Donald Trump appears squarely focused on filling in the gaps of his electoral coalition with hopeless and betrayed supporters of self-described socialist Senator Bernie Sanders. Well, two can play that game. On Wednesday night, the Democratic National Committee struck a different tone from the first two days of programming. The note was a detectably centrist one. But what passes for centrism in the modern progressive-led Democratic coalition?
Billed as a night dedicated to national security, the early evening was devoted exclusively to warning about the threat posed by climate change and the need for stricter domestic gun control laws. As the evening drifted into prime-time, however, the program engaged more directly with the issue.
Though each of these speakers heaped plaudits upon Hillary Clinton, they did not reserve their praise for Democrats exclusively. Rear Adm. John Hutson delivered a defense of John McCain’s service record as strong and forceful as any offered by Republicans—maybe even more so. Former Defense Secretary Leon Panetta made no bones about the threat posed by ISIS. He warned of precisely who their targets were—including a Catholic priest who this week had his throat slit during mass by an Islamist terrorist—and noted that this ideology and those who adhere to it must be stopped.
A rump anti-war contingent who booed both Hutson and Panetta—whereupon a much larger crowd of Democrats tried to silence those protesters with coordinated chants of “USA, USA.” Which convention was this?
“Crowd chanting ‘USA! USA!’” wrote Fox News Channel’s Shannon Bream. “Delegate in front of me stands up and yells, ‘Stop that! That’s a Trump chant!’” For the most part, however, this was a party far more comfortable with naked, unashamed patriotism and support for an extroverted military than Democrats had been in 2004, 2008, or even 2012.
Vice President Biden shed his role as cheerleader for the left and talked up the value of service to country and community—not in some civilian corps but as a police officer or an enlisted serviceman or woman. “His cynicism is unbounded,” Biden insisted of Trump. “No major party nominee in the history of this nation has ever known less or has been less prepared to deal with our national security.”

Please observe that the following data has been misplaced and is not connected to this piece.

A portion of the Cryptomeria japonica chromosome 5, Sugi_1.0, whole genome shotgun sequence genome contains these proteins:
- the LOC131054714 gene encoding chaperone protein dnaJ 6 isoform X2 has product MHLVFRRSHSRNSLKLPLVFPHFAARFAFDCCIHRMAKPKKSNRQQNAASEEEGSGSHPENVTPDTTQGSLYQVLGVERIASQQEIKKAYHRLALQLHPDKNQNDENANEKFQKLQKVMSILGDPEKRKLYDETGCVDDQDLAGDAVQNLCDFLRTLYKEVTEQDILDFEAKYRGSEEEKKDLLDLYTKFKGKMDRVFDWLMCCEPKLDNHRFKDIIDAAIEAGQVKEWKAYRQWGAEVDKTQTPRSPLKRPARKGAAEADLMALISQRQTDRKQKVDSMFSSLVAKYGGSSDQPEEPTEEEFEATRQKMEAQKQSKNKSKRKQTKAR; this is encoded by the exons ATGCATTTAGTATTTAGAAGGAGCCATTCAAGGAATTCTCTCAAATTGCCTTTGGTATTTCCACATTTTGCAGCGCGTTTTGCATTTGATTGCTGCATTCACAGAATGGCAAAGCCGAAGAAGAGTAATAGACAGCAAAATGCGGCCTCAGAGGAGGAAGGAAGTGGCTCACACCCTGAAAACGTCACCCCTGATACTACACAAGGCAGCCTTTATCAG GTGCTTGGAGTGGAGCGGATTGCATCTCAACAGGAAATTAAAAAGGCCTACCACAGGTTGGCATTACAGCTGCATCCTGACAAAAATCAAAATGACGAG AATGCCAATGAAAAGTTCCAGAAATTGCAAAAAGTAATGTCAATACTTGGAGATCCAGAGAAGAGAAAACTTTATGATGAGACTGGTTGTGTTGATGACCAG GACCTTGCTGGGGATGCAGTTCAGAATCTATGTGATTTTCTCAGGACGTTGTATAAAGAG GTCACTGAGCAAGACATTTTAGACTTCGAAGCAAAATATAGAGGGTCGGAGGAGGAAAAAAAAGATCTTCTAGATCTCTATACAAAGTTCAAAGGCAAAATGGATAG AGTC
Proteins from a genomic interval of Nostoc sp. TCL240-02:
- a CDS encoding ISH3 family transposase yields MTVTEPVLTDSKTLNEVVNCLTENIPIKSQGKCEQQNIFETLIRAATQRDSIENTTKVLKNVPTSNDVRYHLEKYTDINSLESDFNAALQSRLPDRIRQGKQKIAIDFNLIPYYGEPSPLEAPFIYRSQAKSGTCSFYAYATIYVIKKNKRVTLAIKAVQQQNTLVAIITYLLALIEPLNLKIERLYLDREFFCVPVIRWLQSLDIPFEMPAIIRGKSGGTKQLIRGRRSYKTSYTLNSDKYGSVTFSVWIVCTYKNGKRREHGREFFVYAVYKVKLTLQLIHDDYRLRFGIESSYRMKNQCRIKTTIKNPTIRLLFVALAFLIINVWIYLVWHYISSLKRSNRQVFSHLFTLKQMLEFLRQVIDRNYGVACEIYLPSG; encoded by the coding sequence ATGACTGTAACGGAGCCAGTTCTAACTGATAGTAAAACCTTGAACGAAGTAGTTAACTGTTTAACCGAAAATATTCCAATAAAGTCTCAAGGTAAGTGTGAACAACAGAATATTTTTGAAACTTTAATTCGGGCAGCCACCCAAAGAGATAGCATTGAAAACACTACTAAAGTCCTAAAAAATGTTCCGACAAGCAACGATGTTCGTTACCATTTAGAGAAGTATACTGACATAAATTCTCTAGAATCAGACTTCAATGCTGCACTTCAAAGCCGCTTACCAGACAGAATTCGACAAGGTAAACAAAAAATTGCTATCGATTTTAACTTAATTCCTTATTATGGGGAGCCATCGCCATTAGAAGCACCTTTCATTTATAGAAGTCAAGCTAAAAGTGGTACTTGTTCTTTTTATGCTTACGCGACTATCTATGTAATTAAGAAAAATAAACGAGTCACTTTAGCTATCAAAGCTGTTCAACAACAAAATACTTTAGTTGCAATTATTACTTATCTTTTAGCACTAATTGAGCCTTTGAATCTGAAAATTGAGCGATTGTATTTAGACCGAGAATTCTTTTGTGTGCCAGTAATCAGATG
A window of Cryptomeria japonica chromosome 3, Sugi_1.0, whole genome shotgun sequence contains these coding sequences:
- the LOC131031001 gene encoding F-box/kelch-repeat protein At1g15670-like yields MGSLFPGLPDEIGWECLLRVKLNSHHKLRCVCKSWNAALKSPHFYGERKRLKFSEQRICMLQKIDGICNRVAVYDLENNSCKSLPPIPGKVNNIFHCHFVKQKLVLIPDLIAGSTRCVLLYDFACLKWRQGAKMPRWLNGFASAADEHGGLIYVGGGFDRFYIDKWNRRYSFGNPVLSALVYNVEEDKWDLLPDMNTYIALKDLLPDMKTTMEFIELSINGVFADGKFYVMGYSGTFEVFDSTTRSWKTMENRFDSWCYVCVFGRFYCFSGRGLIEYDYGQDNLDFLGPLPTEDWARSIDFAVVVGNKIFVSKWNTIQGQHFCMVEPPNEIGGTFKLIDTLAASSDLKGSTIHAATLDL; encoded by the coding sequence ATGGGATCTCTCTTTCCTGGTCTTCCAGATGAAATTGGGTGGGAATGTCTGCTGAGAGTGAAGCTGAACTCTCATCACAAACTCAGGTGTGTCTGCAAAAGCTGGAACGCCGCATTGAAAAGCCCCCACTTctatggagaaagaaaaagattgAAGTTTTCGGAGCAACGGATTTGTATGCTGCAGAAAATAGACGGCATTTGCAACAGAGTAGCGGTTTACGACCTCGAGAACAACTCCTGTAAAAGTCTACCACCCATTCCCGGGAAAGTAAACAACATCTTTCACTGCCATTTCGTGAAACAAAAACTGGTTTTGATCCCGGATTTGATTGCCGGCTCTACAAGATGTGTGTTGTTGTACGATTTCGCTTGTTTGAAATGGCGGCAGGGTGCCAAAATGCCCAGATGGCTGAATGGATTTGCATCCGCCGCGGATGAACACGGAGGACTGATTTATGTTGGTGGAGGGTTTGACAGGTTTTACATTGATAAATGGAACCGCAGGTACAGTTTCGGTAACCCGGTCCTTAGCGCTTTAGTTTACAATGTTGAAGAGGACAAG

As for Barack Obama, he made an interesting choice: he severed Trump’s links to the Republican Party. “[W]hat we heard in Cleveland last week wasn’t particularly Republican—and it sure wasn’t conservative,” the president began. “What we heard was a deeply pessimistic vision of a country where we turn against each other, and turn away from the rest of the world. There were no serious solutions to pressing problems—just the fanning of resentment, and blame, and anger, and hate.”
Let’s make clear what kind of centrism this was. No one expressed any desire to curb on the party’s progressive agenda. This convention showcased a party committed to moving the nation and the culture to the left in almost every conceivable way. No, the centrism showcased on Wednesday night was really just optimism. It was one that nodded toward individual liberty and the legitimacy of small-r republicanism. “Our power doesn’t come from some self-declared savior promising that he alone can restore order as long as we do things his way,” Obama declared. “We don’t look to be ruled.” It took the nomination of a Donald Trump to make this fundamentally conservative point.
Anyone watching the convention in its entirety will not be fooled by the Democratic Party’s feint. But if this relatively modest rhetorical effort succeeds in securing a few disaffected Republican votes, the Republican nominee will have only himself to blame.